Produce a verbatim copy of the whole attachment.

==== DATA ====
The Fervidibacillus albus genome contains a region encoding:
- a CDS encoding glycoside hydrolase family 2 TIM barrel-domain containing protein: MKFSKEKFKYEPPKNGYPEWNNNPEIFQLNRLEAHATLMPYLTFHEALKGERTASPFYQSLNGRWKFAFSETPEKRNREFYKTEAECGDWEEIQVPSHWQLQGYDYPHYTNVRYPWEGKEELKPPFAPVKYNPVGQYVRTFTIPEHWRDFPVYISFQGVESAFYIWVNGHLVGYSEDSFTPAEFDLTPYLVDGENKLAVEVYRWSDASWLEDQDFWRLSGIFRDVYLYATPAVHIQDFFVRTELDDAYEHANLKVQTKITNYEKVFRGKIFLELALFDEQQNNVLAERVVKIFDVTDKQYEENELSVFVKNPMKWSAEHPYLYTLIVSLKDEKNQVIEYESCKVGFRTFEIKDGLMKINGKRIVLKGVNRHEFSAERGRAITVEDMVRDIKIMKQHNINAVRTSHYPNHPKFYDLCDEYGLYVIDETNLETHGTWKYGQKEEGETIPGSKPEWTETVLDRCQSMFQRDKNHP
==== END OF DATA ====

The Fervidibacillus albus genome contains a region encoding:
- a CDS encoding glycoside hydrolase family 2 TIM barrel-domain containing protein: MKFSKEKFKYEPPKNGYPEWNNNPEIFQLNRLEAHATLMPYLTFHEALKGERTASPFYQSLNGRWKFAFSETPEKRNREFYKTEAECGDWEEIQVPSHWQLQGYDYPHYTNVRYPWEGKEELKPPFAPVKYNPVGQYVRTFTIPEHWRDFPVYISFQGVESAFYIWVNGHLVGYSEDSFTPAEFDLTPYLVDGENKLAVEVYRWSDASWLEDQDFWRLSGIFRDVYLYATPAVHIQDFFVRTELDDAYEHANLKVQTKITNYEKVFRGKIFLELALFDEQQNNVLAERVVKIFDVTDKQYEENELSVFVKNPMKWSAEHPYLYTLIVSLKDEKNQVIEYESCKVGFRTFEIKDGLMKINGKRIVLKGVNRHEFSAERGRAITVEDMVRDIKIMKQHNINAVRTSHYPNHPKFYDLCDEYGLYVIDETNLETHGTWKYGQKEEGETIPGSKPEWTETVLDRCQSMFQRDKNHP